AFO #18 - 航运将告停顿? 2008.10.10

2008-10-11 14:19  浏览次数 192



这是一篇非常震撼人心的报导, 仅刊登于此作为参考之用

Shipping industry comes to a halt

Thursday, 02 October 2008

With the Baltic Dry Index (BDI) falling for yet another day yesterday, all indications are pointing towards a halt on shipping activity, both in terms of cargoes available and investment activity. BDI retreated by almost 6% yesterday, stopping at 3,025 points, down 192 points from Tuesday’s session. Many analysts are now claiming that the beginning of dry bulk trade’s downward cycle has now arrived. In fact, this arrival is earlier than previously anticipated, since most of the industry’s stakeholders were hoping that the boom would last at least until the end of the year and before the massive new building orderbook began pouring into the seas from 2009 forward.
alas, the collapse of the banking sector, the slowdown of the global economy and therefore global trade and the stockmarkets’ meltdown were good enough reasons to speed things up. The credit crunch is now increasingly and in an alarming way spreading to banks with traditional links with shipping. Fortunately, one of the biggest lenders to the industry, Royal Bank of Scotland, was spared by raising 5.5 billion euros early on. But Fortis didn’t escape the subprime bonanza and was rescued in the last minute. Despite that positive development, one thing is certain; Fortis won’t be granting any more loans to ship owners in the near future. Greek ship owners have received loans of approximately $1.5 billion from Fortis. They don’t seem particularly concerned with the banks’ fortunes, since they will keep on paying their dues.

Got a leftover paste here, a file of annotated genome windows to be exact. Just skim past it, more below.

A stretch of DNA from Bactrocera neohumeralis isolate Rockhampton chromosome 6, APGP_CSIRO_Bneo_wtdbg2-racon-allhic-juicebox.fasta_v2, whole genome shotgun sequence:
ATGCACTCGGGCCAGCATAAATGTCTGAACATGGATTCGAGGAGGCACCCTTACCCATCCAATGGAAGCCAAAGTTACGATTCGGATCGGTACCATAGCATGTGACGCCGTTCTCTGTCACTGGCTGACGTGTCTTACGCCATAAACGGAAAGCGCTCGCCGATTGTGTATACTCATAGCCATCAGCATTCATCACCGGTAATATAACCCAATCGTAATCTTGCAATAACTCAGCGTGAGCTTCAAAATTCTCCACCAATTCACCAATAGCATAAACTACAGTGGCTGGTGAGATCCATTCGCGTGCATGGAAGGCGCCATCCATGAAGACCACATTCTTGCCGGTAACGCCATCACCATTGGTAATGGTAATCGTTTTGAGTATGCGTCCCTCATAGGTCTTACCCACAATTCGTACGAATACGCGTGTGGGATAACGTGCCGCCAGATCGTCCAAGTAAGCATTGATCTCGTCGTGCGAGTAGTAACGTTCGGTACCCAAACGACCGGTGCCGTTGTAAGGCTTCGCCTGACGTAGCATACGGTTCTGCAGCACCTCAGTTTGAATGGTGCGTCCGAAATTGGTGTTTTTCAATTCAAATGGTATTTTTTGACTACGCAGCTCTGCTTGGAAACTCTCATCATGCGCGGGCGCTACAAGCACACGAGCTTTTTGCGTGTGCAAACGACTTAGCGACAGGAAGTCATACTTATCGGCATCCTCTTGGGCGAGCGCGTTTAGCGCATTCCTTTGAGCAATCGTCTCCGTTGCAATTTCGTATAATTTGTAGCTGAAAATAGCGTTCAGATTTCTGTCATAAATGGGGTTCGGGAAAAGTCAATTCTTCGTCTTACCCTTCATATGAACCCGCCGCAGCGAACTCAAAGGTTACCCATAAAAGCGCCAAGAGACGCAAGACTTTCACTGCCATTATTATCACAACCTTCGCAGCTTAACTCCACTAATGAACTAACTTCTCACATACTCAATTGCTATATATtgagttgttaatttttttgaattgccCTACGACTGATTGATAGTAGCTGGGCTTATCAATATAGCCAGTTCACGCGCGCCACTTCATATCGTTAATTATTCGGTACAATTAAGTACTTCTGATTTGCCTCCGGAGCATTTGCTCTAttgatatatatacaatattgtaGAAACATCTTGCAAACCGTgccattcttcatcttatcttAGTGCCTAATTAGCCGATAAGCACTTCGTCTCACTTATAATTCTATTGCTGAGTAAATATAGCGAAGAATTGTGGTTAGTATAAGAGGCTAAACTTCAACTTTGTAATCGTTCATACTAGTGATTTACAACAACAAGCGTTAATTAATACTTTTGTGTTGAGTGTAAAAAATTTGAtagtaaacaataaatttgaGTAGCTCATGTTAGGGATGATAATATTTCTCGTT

What worries them though is the fact that the banking sector globally is on a collapse spree, while nobody can actually determine how long will this situation last. as long as the crisis persists, the same will apply with the reduction of demand for goods for in the West and in the East. “That’s why steel prices in China are falling (by 17% in June) and the iron ore reserves in Chinese ports remained unchanged from the beginning of September, to 70 million tons” states Mr. George Grigoriadis, Financial analyst at George Moundreas & Co.
No one can blame market analysts in New York who are predicting a similar drop in freight rate levels during the fourth quarter of the year. Tonnage sale and purchase activity is also near zero levels, but not so much, because of difficulties in financing. Of course, difficulties certainly exist, but the defining reason is the uncertainty of this transitional period. Sellers of ships are reluctant to be the first ones to reduce their asking prices, while buyers are afraid they might acquire ships in out of market prices, since the balance between tonnage demand and freight rates is yet cloudy. No wonder why the sale and purchase activity has been scarce. The four-year old shipping “party” is over, but the hangover isn’t…

Hellenic Shipping News

上一篇:AFO #19 - 香港政..    下一篇:AFO #17 - 三副经..